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Google Code Jam/Mousetrap

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== Solutions ==
 
== Solutions ==
 
==== Naive solution ====
 
==== Naive solution ====
<haskell>
 
 
This solution is not fast enough for the large dataset, but suffices widely for the small one.
 
This solution is not fast enough for the large dataset, but suffices widely for the small one.
{{{
+
  +
<haskell>
 
{-# LANGUAGE ViewPatterns, PatternGuards #-}
 
{-# LANGUAGE ViewPatterns, PatternGuards #-}
   
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getIndexes ii (seq, pointer) = map (\i -> S.index seq ((i + pointer - 1) `mod` S.length seq )) ii
 
getIndexes ii (seq, pointer) = map (\i -> S.index seq ((i + pointer - 1) `mod` S.length seq )) ii
   
  +
</haskell>
  +
  +
=== The beef ===
  +
This solution is derived from the previous one by removing all the intermediate Sequences. Cryptic, but good enough for the large dataset.
  +
  +
<haskell>
  +
{-# LANGUAGE PatternGuards #-}
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  +
import Control.Applicative
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import Text.Printf
  +
  +
main = (enumFromTo (1::Int) <$> readLn) >>= mapM_ go
  +
where go i = do
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k <- read <$> getLine
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(_:ii) <- (map read . words) <$> getLine
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printf "Case #%i: %s\n" i (solve k ii)
  +
  +
solve k = unwords . map (show . deck k k) . map pred
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  +
-- Deck is the type of functions that given an index, tell you the card placed
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-- in that index in a perfect mousetrap card configuration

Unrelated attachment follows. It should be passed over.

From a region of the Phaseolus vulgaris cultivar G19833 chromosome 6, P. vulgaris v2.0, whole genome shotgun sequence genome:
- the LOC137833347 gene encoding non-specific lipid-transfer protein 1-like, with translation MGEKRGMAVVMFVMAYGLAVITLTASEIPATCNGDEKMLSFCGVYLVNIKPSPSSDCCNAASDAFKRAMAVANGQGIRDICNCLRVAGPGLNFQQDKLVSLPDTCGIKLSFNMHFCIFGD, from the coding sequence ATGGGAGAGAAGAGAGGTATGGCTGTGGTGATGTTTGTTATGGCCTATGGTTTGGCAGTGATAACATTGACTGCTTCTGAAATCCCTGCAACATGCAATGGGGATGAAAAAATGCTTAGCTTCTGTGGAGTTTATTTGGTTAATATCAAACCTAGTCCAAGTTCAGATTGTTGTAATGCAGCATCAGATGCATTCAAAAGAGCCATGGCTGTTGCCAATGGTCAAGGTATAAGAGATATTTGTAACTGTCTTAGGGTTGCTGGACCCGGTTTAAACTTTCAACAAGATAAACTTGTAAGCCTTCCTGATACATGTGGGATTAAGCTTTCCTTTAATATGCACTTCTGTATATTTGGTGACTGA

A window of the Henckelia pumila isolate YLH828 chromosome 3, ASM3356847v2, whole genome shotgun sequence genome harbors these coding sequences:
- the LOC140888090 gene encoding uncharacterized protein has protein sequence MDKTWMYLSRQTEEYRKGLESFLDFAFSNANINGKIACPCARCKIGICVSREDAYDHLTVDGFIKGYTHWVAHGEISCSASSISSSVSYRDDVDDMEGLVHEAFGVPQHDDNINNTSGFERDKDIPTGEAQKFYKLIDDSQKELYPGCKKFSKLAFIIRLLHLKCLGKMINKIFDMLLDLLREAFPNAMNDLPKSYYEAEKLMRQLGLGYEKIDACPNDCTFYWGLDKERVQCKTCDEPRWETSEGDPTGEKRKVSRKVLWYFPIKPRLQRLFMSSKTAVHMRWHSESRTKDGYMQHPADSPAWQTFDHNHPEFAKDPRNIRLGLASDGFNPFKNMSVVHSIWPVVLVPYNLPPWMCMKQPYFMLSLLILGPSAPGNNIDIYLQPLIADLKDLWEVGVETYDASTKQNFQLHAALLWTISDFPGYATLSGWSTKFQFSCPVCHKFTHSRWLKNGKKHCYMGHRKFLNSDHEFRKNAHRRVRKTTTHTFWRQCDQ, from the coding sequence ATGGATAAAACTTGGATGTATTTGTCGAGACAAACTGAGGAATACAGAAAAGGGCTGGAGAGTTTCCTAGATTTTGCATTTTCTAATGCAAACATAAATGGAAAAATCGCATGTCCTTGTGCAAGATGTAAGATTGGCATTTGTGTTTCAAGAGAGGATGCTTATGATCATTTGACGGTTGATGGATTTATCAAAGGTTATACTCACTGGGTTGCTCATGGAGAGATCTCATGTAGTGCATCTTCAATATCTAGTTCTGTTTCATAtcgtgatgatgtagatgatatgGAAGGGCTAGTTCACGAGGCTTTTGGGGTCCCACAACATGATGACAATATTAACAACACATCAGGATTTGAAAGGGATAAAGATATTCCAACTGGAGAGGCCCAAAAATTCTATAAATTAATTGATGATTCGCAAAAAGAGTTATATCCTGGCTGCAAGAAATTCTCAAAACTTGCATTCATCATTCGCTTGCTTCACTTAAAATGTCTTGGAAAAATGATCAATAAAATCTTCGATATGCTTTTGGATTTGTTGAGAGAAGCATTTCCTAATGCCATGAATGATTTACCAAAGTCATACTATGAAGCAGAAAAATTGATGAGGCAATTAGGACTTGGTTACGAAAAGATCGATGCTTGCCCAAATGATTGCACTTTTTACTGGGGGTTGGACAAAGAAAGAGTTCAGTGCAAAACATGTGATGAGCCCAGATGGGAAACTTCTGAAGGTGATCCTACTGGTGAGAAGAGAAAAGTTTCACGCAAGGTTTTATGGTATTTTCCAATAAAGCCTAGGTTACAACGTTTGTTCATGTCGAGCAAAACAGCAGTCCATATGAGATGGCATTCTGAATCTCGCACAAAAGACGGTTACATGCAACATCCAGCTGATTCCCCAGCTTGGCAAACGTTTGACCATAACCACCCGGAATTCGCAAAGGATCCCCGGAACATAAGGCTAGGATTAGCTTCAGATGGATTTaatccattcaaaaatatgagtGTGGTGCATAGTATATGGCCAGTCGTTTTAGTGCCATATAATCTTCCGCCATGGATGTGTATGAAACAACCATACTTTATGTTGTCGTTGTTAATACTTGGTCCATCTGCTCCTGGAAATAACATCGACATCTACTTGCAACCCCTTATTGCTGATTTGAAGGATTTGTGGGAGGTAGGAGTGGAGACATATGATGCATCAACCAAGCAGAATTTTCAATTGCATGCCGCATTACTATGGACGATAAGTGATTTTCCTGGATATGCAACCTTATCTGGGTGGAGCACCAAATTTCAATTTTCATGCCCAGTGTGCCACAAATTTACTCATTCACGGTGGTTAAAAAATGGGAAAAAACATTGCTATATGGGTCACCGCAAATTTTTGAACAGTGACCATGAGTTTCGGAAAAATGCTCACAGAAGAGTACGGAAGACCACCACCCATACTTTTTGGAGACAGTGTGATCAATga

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type Deck = Index -> Card
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type Index = Int
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type Card = Int
  +
  +
----------------------
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-- Working with cards
  +
  +
maindeck k = deck k k
  +
  +
deck n 2 0 | odd (n-1) = n - 1
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| otherwise = n
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deck n 2 1 | odd (n-1) = n
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| otherwise = n - 1
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deck n 1 0 = n
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deck n n' 0 | n' == n = 1
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deck n n' i | n' == n = deck n (n-1) (i - 1)
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deck n m i | i == card_in = card
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| otherwise = deck n (m-1) (i' - 1)
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where card = (n - m + 1)
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card_in = rotate (card - 1)
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i' = rotate (i - card_in)
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rotate = rotateN m
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rotateN n i | i < 0 = rotateN n (n + i)
  +
| otherwise = i `mod` n
 
</haskell>
 
</haskell>

Latest revision as of 14:34, 15 December 2008

Contents

[edit] 1 Problem

Mousetrap is a simple card game for one player. It is played with a shuffled deck of cards numbered 1 through K, face down. You play by revealing the top card of the deck and then putting it on the bottom of the deck, keeping count of how many cards you have revealed. If you reveal a card whose number matches the current count, remove it from the deck and reset the count. If the count ever reaches K+1, you have lost. If the deck runs out of cards, you win.